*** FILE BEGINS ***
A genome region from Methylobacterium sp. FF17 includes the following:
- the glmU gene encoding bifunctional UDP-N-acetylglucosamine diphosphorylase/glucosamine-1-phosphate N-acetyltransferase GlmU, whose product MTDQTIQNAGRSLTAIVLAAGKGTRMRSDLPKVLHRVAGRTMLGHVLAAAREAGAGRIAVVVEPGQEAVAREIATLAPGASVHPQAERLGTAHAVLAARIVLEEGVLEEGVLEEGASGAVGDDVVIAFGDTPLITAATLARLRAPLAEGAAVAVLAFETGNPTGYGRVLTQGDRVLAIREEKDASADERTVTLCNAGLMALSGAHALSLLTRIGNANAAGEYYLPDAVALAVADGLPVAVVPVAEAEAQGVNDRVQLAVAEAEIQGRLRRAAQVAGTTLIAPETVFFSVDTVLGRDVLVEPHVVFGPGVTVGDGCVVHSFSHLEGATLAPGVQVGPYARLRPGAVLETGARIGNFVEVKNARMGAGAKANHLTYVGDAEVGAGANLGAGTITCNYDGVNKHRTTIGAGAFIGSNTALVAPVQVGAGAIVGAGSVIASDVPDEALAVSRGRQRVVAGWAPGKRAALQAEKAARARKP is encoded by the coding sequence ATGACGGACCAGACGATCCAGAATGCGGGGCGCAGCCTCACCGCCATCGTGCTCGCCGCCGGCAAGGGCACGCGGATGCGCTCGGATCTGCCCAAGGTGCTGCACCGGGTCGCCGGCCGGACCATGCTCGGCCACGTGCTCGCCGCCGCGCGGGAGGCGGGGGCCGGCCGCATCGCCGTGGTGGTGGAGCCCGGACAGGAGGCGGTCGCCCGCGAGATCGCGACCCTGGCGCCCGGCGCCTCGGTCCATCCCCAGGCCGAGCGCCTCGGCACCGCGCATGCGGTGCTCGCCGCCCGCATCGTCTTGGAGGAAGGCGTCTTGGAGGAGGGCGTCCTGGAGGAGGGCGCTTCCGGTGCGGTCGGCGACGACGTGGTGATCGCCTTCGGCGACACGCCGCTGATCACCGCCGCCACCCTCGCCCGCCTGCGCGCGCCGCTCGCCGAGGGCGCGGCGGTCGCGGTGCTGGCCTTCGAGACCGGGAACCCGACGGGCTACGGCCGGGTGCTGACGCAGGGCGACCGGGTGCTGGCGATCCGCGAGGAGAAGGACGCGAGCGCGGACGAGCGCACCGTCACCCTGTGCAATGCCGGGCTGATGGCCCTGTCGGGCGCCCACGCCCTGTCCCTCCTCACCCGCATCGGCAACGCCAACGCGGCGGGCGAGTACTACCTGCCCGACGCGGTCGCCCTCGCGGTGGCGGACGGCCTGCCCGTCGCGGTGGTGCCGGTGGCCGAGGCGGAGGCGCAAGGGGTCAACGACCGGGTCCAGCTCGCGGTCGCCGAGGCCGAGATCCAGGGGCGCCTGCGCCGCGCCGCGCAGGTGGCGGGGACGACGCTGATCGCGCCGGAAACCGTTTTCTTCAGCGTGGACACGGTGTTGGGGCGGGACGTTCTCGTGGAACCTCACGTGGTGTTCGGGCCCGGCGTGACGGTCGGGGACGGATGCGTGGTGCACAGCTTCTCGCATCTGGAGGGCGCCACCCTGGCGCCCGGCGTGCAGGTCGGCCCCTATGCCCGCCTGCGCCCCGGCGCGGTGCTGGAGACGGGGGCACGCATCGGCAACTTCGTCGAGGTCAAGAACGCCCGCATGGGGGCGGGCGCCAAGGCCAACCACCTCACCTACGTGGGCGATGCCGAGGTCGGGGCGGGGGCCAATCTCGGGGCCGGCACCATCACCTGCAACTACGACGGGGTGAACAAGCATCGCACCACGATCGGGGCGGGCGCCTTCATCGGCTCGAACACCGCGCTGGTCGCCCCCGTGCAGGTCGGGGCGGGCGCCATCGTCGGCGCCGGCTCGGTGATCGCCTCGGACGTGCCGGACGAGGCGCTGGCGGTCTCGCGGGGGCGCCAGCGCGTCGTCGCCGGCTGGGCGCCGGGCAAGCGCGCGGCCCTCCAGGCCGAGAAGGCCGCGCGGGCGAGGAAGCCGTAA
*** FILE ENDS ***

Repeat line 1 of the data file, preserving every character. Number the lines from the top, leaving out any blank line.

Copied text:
A genome region from Methylobacterium sp. FF17 includes the following: